Did Zachariah, the cult leader in Amity&Sorrow, really believe he was specially chosen or was he just using God and religion for his own ends?
I think Zachariah, like most charismatic leaders, begins from a place of genuine faith, but, ultimately becomes a victim of believing his own press. I had in mind the faith leaders I remembered from my childhood, from Jim Jones, whose People Temple began as a nurturing, communal society and ended up as a massacre site in the jungles of Guyana, to David Koresh whose Seventh Day Adventist splinter group, the Branch Davidians, turned increasingly violent through fear, leading to a stand-off with the government and ending in fire. I believe – I have to believe – that these leaders begin with a longing for God, to do His good work on earth. But, being a leader leads to valuable perks: money, power, glory, attention, the pick of the women. In time, they come to believe that beyond speaking for God that they are God. Then, the end for them is nigh. It’s the narrative of the Bible, after all. Any son of God will have to be sacrificed for his followers, so that the world can end. This sense of self-importance leads them to lose their sense of perspective and, often, their sobriety and their sanity. Too much praise and adoration isn’t healthy for any of us.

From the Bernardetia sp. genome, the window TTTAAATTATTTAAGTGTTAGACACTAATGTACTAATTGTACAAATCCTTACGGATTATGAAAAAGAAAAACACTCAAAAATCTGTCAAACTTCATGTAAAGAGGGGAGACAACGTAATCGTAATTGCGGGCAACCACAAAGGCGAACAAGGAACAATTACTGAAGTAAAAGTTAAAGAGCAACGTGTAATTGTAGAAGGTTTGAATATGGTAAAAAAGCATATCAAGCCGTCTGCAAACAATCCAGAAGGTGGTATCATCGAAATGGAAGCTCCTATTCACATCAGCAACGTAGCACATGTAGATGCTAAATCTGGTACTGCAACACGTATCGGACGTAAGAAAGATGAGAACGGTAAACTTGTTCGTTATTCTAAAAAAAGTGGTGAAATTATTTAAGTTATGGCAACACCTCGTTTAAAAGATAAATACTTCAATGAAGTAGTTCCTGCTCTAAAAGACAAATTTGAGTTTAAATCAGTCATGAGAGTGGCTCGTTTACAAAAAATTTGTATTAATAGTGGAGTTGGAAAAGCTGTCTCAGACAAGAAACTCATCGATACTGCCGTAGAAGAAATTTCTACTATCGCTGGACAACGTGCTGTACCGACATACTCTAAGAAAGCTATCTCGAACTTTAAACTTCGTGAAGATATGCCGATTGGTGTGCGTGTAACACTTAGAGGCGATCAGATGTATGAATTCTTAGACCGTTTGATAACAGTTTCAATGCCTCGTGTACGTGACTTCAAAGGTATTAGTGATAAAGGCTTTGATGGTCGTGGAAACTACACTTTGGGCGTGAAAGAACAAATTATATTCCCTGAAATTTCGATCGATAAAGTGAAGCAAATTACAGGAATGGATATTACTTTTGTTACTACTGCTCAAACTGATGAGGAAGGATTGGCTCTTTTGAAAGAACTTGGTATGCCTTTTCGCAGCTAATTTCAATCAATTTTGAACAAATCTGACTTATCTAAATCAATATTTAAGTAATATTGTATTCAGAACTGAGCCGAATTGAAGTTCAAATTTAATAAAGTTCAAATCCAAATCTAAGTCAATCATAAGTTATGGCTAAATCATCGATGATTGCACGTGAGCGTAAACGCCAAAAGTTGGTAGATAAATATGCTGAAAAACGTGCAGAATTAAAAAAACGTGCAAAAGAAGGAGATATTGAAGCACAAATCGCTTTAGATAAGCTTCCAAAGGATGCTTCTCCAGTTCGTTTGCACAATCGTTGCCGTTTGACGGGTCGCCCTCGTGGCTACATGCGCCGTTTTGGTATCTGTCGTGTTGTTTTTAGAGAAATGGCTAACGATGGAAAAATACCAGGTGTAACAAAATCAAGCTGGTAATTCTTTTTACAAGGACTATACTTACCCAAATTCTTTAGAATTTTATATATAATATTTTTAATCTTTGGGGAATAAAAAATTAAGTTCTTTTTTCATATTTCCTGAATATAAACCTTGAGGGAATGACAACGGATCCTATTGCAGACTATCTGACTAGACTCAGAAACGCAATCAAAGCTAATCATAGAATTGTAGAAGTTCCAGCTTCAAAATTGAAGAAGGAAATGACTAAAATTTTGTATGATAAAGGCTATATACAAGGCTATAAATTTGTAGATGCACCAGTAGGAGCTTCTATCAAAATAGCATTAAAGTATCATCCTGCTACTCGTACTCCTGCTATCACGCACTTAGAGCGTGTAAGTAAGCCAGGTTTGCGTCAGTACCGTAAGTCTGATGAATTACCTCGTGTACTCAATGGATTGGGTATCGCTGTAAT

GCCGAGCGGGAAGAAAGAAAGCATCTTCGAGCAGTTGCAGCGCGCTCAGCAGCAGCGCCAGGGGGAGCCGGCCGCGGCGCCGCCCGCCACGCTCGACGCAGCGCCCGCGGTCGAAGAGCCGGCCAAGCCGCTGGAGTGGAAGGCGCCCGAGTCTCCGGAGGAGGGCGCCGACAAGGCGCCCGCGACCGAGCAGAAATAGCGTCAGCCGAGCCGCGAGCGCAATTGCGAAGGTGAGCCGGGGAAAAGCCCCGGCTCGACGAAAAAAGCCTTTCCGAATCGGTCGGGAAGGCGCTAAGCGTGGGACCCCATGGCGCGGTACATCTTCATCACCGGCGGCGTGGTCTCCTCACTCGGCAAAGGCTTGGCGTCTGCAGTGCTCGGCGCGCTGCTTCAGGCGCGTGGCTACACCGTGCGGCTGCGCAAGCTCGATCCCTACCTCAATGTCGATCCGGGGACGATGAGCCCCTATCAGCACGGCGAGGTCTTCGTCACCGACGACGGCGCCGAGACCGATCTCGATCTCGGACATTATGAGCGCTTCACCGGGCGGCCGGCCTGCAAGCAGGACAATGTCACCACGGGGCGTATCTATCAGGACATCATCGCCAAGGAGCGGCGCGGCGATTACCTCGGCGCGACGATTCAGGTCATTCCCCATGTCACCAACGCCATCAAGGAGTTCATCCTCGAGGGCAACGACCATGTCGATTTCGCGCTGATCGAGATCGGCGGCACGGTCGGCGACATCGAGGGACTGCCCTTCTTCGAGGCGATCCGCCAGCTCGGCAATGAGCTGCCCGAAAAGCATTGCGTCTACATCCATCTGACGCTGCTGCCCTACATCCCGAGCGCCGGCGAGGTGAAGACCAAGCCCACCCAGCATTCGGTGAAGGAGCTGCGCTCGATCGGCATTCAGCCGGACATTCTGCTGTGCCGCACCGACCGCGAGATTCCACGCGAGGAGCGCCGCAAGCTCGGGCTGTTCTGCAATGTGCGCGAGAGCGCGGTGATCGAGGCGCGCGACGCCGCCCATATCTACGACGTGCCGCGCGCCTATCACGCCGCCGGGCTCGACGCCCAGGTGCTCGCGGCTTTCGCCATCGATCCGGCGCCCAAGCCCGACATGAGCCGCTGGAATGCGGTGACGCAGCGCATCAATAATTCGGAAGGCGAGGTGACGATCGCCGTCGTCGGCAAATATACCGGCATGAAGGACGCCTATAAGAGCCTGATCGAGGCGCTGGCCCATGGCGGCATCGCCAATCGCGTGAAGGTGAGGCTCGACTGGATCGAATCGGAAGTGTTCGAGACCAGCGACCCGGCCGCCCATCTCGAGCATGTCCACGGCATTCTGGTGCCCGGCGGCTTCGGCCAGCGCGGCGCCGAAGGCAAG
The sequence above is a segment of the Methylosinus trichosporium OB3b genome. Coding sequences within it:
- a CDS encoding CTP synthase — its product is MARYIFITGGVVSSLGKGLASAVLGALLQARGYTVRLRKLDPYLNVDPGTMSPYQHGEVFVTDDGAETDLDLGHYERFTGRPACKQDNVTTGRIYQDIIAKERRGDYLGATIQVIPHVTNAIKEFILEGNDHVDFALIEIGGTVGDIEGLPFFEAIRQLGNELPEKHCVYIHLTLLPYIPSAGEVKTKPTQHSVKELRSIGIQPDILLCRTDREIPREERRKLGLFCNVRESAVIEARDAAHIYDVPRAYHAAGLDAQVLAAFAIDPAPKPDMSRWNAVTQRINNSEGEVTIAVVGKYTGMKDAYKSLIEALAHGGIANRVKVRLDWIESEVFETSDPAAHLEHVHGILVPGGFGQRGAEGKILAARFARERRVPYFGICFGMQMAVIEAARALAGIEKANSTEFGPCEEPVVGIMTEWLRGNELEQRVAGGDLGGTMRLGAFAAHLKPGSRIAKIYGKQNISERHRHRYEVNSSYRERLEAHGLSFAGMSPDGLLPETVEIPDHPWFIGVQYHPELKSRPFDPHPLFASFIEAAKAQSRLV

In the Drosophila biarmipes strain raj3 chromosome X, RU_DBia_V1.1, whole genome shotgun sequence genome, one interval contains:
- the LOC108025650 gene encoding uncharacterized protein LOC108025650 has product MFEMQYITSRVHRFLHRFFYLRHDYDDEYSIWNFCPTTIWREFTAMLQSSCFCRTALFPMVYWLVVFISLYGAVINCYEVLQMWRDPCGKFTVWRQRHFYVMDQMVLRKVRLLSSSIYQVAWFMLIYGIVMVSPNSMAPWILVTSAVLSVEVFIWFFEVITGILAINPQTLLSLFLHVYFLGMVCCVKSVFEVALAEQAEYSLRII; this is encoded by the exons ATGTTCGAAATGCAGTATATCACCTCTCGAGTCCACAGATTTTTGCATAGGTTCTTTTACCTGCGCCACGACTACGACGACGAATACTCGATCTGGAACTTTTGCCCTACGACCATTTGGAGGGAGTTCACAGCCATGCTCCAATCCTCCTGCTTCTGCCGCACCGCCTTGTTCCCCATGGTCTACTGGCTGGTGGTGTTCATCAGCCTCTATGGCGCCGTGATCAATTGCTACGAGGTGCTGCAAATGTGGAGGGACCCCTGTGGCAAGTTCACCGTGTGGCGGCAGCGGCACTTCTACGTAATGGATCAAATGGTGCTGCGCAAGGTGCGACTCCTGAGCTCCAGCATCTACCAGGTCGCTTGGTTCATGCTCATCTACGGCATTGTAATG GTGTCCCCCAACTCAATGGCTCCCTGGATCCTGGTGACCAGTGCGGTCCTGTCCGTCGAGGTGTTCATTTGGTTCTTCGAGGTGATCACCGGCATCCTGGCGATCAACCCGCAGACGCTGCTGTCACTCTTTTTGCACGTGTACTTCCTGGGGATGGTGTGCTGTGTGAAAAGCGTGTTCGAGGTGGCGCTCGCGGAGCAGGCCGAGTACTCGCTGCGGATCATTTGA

Now, your next book is finished, can you give a brief outline of it? and when can we expect publication?
My agent has just read my new book and I’m back to work on it, cutting like a fiend. It’s set in the women’s internment camp on the Isle of Man during WW2, when “enemy aliens”, German foreign nationals were arrested and interned. 4000 women were taken to a small village over one weekend and it took camp officials a long time to understand who they had arrested and why they were there. The book, which still has no title, is about race and how afraid we are of each other whenever wars begin. I hope to get it to my editors very soon!
Thanks for dropping by Peggy and some thought-provoking answers. I'm definitely looking forward to the new book - Best Wishes for it.
Many thanks for your lovely questions and for letting me think a bit more about Amity & Sorrow